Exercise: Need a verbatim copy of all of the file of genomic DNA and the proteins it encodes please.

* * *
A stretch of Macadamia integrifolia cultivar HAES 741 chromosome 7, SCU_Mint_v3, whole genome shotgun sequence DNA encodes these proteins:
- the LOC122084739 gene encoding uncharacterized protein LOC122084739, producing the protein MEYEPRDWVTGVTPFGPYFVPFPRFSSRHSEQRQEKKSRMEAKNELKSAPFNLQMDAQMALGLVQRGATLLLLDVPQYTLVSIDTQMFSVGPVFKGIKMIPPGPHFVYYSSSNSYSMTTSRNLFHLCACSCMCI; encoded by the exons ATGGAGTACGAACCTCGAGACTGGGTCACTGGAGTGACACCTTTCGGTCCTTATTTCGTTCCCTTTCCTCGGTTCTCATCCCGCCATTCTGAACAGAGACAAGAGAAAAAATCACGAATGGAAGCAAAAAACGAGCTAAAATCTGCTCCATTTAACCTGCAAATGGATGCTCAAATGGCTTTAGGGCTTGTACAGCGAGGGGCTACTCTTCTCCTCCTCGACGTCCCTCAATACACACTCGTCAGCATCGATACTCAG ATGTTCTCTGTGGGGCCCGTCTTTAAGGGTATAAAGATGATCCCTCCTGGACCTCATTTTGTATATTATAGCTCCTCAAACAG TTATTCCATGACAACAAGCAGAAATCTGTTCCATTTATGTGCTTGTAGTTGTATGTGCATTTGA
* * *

A stretch of Macadamia integrifolia cultivar HAES 741 chromosome 7, SCU_Mint_v3, whole genome shotgun sequence DNA encodes these proteins:
- the LOC122084739 gene encoding uncharacterized protein LOC122084739, producing the protein MEYEPRDWVTGVTPFGPYFVPFPRFSSRHSEQRQEKKSRMEAKNELKSAPFNLQMDAQMALGLVQRGATLLLLDVPQYTLVSIDTQMFSVGPVFKGIKMIPPGPHFVYYSSSNSYSMTTSRNLFHLCACSCMCI; encoded by the exons ATGGAGTACGAACCTCGAGACTGGGTCACTGGAGTGACACCTTTCGGTCCTTATTTCGTTCCCTTTCCTCGGTTCTCATCCCGCCATTCTGAACAGAGACAAGAGAAAAAATCACGAATGGAAGCAAAAAACGAGCTAAAATCTGCTCCATTTAACCTGCAAATGGATGCTCAAATGGCTTTAGGGCTTGTACAGCGAGGGGCTACTCTTCTCCTCCTCGACGTCCCTCAATACACACTCGTCAGCATCGATACTCAG ATGTTCTCTGTGGGGCCCGTCTTTAAGGGTATAAAGATGATCCCTCCTGGACCTCATTTTGTATATTATAGCTCCTCAAACAG TTATTCCATGACAACAAGCAGAAATCTGTTCCATTTATGTGCTTGTAGTTGTATGTGCATTTGA